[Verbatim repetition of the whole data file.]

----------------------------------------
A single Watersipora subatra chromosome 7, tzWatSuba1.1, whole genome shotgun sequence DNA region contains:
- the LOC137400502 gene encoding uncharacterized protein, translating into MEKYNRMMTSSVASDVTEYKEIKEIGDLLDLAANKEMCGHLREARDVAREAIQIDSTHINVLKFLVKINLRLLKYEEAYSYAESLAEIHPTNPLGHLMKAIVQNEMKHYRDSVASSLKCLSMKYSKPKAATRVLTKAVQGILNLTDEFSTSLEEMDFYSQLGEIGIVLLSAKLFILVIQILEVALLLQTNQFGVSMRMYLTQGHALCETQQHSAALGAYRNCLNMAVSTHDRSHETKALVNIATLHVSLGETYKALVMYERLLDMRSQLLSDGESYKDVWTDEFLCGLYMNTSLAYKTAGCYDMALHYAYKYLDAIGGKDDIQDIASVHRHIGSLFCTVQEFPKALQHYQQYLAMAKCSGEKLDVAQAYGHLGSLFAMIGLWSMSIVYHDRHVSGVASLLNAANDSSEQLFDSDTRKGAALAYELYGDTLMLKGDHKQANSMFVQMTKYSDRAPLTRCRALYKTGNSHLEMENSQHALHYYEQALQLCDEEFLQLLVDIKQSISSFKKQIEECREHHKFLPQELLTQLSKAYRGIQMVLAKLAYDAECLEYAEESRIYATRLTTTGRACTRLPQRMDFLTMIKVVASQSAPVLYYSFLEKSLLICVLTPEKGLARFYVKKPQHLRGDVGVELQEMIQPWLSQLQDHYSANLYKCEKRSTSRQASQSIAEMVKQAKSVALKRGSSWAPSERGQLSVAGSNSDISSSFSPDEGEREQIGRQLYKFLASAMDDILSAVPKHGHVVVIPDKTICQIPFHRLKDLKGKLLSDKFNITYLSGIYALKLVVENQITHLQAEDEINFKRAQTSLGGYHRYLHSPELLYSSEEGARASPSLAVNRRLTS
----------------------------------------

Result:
A single Watersipora subatra chromosome 7, tzWatSuba1.1, whole genome shotgun sequence DNA region contains:
- the LOC137400502 gene encoding uncharacterized protein, translating into MEKYNRMMTSSVASDVTEYKEIKEIGDLLDLAANKEMCGHLREARDVAREAIQIDSTHINVLKFLVKINLRLLKYEEAYSYAESLAEIHPTNPLGHLMKAIVQNEMKHYRDSVASSLKCLSMKYSKPKAATRVLTKAVQGILNLTDEFSTSLEEMDFYSQLGEIGIVLLSAKLFILVIQILEVALLLQTNQFGVSMRMYLTQGHALCETQQHSAALGAYRNCLNMAVSTHDRSHETKALVNIATLHVSLGETYKALVMYERLLDMRSQLLSDGESYKDVWTDEFLCGLYMNTSLAYKTAGCYDMALHYAYKYLDAIGGKDDIQDIASVHRHIGSLFCTVQEFPKALQHYQQYLAMAKCSGEKLDVAQAYGHLGSLFAMIGLWSMSIVYHDRHVSGVASLLNAANDSSEQLFDSDTRKGAALAYELYGDTLMLKGDHKQANSMFVQMTKYSDRAPLTRCRALYKTGNSHLEMENSQHALHYYEQALQLCDEEFLQLLVDIKQSISSFKKQIEECREHHKFLPQELLTQLSKAYRGIQMVLAKLAYDAECLEYAEESRIYATRLTTTGRACTRLPQRMDFLTMIKVVASQSAPVLYYSFLEKSLLICVLTPEKGLARFYVKKPQHLRGDVGVELQEMIQPWLSQLQDHYSANLYKCEKRSTSRQASQSIAEMVKQAKSVALKRGSSWAPSERGQLSVAGSNSDISSSFSPDEGEREQIGRQLYKFLASAMDDILSAVPKHGHVVVIPDKTICQIPFHRLKDLKGKLLSDKFNITYLSGIYALKLVVENQITHLQAEDEINFKRAQTSLGGYHRYLHSPELLYSSEEGARASPSLAVNRRLTS